Two Train Towns

Quaint little towns make for an interesting visit even if they’re quaintness is a bit manufactured for tourists. How interesting could coal-mining be?

Quite a bit it seems after spending a good part of the day at Shifen and Jintong, two former mining towns on the Pingxi line.

Getting there and around was easy as I was with Tom, a local whom I met through Couchsurfing. He simply showed me the way and I followed him. We took a local train from Taipei Train Station ($59) to Ruifang then on arrival, transfered to platform 1 for the Pingxi line train.

I was surprised with the local trains as I was expecting something more “train-like” and not the sleek modern one we were on. Sure, outside it looked like the classic train but you step inside and it’s like being in the Metro. We were lucky to get seats as the train filled-up quite quickly being a weekend.

Sniffing-out Shifen
The original plan was to head to Jintong then Pingxi but when the train stopped at Shifen, I was taken with the quaintness of having the train tracks so close to the houses and shops. So we got off together with the rest of humanity.

People were actually taking pictures and walking on the tracks. When a train came round the corner, people merely scrambled away.

It was lunch time when we arrived and I stuffed myself with all the yummy food being sold on the street.

These yummy rolls are stuffed with chicken then sprinkled liberally with your choice of spices—salt and pepper, black pepper, curry, or lemon. They cost $40 each or 3 for $100.

Next was ice-cream with peanuts and wrapped in lumpia wrapper.

I hadn’t eaten rice since arriving in Taiwan so I had this bowl of rice topped with pork in a sweetish sauce which I ate with my chicken roll.

The small eatery was very interesting as the tables and chairs came from the local school. They had been painted-over to cover the graffiti.

Everytime Tom pointed out something saying I should try it, I did. This roast duck stuffed in a crispy crepe was really delicious.

We burned off the calories walking to and from the waterfall which was nice but not worth the $100 entrance at the small park with a viewing platform.

We also crossed the suspension bridge which led to the other, more residential side, of the town.

Back at the station, we boarded the train to Jintong. The train was really full but mostly everyone got off at Pingxi.

Jintong
This former mining town just like all the other towns along the Pinxi line still had vestiges of its past history. Unfortunately, with its $100 entrance fee, we didn’t go inside the beautifully preserved Japanese complex.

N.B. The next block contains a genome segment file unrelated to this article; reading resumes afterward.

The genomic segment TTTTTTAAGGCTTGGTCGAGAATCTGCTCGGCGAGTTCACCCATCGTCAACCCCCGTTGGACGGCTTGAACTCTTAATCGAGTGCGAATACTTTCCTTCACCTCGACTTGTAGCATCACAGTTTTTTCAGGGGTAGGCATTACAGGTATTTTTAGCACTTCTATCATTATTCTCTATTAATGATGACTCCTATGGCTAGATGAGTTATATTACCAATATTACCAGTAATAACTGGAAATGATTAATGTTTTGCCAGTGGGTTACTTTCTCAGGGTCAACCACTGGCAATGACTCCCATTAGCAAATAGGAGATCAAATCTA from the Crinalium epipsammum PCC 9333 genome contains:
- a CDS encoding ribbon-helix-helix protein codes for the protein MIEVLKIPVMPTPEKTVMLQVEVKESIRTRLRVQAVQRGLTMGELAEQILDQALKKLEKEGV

If Shifen had people setting-off sky lanterns, Jingtong had bamboo tubes on which wishes were written. I wonder how many if those came true. It all seemed very romantic though.

Of course, we had to try some of the local eats but first I needed my caffeine fix courtesy of this cute cafe by the train tracks.

The cafe had boxed lunches which supposedly had the same menu as the ones the miners had before —porkchop, rice, and vegetables.

I was still full with all that food in Shifen but I couldn’t pass-up this local delicacy that Tom said was really good. And it was. Very very good.

The color looks so unappetizing but once you bite into the soft sticky parcel and you taste the sumptuous savoury filling, you’re in heaven. It really was so good I had two.

There really was nothing much to do in Jingtong except to hang around.

It was past five already and my feet were really tired so we decided not to go to Pingxi anymore and just take the bus back to Taipei. All seats were taken so we were standing for about an hour to Muzho MRT.

Travel Tips
1. We went today, Sunday, so the trains were really packed. There were also crowds everywhere.

2. Start early if you want to explore more towns. We left Taipei at 10:05 am and arrived in Shifen close to 12 noon.

3. There is a free viewing deck at the Shifen waterfall. We missed it and ended-up at the small park with a viewing deck.

Categories: Taiwan | Leave a comment

Post navigation

Leave a Reply

Fill in your details below or click an icon to log in:

WordPress.com Logo

You are commenting using your WordPress.com account. Log Out / Change )

Twitter picture

You are commenting using your Twitter account. Log Out / Change )

Facebook photo

You are commenting using your Facebook account. Log Out / Change )

Google+ photo

You are commenting using your Google+ account. Log Out / Change )

Connecting to %s

Blog at WordPress.com.

%d bloggers like this: